Donald Macleod on how Franck received belated recognition from the French state for his services to music, before his premature death from an accident involving a horse-drawn bus.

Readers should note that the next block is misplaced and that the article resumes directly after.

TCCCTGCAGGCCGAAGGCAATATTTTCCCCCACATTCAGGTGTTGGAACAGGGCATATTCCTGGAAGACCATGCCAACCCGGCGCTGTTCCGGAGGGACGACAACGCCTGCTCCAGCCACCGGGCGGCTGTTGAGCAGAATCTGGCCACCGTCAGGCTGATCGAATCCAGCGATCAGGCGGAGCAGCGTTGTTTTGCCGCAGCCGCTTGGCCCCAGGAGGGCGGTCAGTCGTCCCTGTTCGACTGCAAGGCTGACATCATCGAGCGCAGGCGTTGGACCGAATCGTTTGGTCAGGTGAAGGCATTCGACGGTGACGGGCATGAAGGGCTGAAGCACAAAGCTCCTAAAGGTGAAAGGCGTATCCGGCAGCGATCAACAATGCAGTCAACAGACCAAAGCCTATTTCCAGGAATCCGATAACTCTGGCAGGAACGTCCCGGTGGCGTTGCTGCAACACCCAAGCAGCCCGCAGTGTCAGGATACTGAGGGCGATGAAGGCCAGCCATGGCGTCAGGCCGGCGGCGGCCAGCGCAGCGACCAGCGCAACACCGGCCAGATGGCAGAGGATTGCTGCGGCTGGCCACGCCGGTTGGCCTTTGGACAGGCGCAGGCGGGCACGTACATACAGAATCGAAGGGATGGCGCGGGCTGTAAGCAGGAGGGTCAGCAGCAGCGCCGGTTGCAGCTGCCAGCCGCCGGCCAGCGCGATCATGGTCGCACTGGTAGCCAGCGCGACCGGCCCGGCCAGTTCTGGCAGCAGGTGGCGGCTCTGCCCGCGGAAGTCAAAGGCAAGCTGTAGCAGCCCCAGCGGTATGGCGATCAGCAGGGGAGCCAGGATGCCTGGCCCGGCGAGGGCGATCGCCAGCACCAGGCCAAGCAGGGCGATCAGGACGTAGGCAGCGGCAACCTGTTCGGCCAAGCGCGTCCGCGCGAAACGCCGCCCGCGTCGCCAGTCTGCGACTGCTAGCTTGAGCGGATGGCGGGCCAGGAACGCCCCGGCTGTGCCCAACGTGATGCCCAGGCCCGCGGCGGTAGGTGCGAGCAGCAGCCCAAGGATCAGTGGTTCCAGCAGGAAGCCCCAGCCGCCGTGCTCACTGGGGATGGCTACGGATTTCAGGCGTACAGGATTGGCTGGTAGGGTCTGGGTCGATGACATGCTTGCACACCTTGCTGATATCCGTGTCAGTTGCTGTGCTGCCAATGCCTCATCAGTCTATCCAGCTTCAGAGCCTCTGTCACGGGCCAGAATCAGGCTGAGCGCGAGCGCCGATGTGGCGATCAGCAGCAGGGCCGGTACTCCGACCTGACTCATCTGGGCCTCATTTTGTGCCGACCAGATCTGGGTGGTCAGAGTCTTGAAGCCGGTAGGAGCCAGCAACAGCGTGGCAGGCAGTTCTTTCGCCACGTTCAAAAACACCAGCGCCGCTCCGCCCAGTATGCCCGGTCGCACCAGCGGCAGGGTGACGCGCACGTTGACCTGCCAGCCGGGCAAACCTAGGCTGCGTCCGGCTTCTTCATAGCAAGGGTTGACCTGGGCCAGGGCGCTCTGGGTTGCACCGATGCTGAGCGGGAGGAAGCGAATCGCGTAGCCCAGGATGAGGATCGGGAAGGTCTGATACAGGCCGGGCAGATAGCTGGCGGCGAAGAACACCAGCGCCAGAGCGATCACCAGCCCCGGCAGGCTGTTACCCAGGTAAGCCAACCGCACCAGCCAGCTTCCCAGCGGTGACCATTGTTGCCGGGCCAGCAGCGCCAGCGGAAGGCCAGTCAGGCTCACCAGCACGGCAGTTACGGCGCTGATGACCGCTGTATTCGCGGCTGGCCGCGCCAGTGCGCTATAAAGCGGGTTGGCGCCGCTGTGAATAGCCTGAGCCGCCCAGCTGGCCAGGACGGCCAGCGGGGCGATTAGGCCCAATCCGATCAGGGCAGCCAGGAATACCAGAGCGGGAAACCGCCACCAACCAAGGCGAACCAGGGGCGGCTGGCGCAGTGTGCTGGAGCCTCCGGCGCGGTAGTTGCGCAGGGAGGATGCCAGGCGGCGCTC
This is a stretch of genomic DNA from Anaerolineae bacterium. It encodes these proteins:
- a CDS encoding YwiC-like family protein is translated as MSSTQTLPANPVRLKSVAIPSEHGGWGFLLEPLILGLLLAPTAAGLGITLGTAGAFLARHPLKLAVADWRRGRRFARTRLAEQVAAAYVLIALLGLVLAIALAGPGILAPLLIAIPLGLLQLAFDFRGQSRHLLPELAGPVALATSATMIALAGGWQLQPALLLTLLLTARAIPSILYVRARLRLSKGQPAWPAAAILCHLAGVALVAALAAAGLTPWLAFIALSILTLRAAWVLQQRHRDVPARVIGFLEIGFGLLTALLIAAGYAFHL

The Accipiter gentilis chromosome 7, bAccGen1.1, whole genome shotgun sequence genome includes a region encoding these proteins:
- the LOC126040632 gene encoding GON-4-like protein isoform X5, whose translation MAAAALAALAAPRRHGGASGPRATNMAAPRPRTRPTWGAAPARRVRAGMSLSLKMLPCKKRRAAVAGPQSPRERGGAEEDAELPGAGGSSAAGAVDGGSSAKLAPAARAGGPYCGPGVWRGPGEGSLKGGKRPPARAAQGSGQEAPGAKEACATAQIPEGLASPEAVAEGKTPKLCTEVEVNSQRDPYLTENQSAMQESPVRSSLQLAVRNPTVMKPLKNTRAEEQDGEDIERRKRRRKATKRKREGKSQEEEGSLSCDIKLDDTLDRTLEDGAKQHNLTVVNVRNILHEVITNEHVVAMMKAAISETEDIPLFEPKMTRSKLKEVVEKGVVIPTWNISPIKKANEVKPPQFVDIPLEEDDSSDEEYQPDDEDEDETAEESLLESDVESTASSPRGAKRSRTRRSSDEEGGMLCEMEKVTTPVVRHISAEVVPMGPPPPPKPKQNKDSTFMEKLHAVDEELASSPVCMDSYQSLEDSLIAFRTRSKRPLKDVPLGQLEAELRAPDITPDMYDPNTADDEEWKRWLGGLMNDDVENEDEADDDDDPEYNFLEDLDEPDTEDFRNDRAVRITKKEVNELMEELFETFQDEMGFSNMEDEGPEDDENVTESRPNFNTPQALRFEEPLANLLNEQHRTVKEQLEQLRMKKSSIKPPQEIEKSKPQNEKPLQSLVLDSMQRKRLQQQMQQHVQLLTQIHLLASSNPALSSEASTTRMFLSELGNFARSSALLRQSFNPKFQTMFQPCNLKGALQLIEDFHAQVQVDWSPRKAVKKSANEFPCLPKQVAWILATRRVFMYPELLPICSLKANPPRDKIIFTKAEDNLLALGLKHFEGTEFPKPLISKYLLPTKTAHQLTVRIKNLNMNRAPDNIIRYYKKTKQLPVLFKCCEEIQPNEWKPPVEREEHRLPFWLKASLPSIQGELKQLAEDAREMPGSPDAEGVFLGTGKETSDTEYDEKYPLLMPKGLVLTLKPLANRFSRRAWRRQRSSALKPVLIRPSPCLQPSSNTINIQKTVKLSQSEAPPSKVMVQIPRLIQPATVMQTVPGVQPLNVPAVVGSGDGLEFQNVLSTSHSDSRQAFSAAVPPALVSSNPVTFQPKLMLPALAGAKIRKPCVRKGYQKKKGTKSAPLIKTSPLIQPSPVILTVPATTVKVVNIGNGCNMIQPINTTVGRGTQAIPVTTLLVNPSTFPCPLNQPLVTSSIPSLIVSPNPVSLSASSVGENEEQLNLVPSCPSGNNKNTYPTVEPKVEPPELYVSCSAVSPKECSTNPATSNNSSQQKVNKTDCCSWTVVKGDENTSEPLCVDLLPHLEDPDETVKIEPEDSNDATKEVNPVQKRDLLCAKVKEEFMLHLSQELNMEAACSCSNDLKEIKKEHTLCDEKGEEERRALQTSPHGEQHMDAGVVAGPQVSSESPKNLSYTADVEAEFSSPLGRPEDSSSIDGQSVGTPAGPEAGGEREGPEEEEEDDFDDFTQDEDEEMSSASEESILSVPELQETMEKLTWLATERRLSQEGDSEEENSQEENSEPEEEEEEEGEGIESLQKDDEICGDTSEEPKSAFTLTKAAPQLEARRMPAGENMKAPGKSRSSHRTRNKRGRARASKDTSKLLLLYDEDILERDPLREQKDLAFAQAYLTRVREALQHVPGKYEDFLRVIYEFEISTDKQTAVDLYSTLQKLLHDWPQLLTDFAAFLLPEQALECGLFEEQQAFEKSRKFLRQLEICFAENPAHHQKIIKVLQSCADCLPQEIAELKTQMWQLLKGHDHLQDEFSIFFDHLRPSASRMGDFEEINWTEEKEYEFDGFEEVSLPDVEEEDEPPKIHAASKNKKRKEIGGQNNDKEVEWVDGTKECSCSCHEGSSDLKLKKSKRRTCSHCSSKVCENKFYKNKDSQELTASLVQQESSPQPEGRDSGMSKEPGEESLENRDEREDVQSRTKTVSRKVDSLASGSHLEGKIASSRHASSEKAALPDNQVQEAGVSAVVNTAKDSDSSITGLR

Donald Macleod completes this week's look at the life and works of the Belgian composer, César Franck. In France, Franck was made a knight of the Legion of Honour for his services to the Paris Conservatoire, but it was in Belgium that he enjoyed some of his few successes. One of these was the premiere of his violin sonata, composed as a wedding present for his compatriot Ysaye, and first performed at the wedding breakfast! Further strain on his own marriage came with the composition of his erotically-charged symphonic poem, Psyché; Mme Franck 'mislayed' her tickets to the first performance. Franck was eventually struck down in the prime of life through the most banal of accidents, involving a horse-drawn bus, and he ended his days completing a final testament to his profound religious faith - his Three Chorales for organ.
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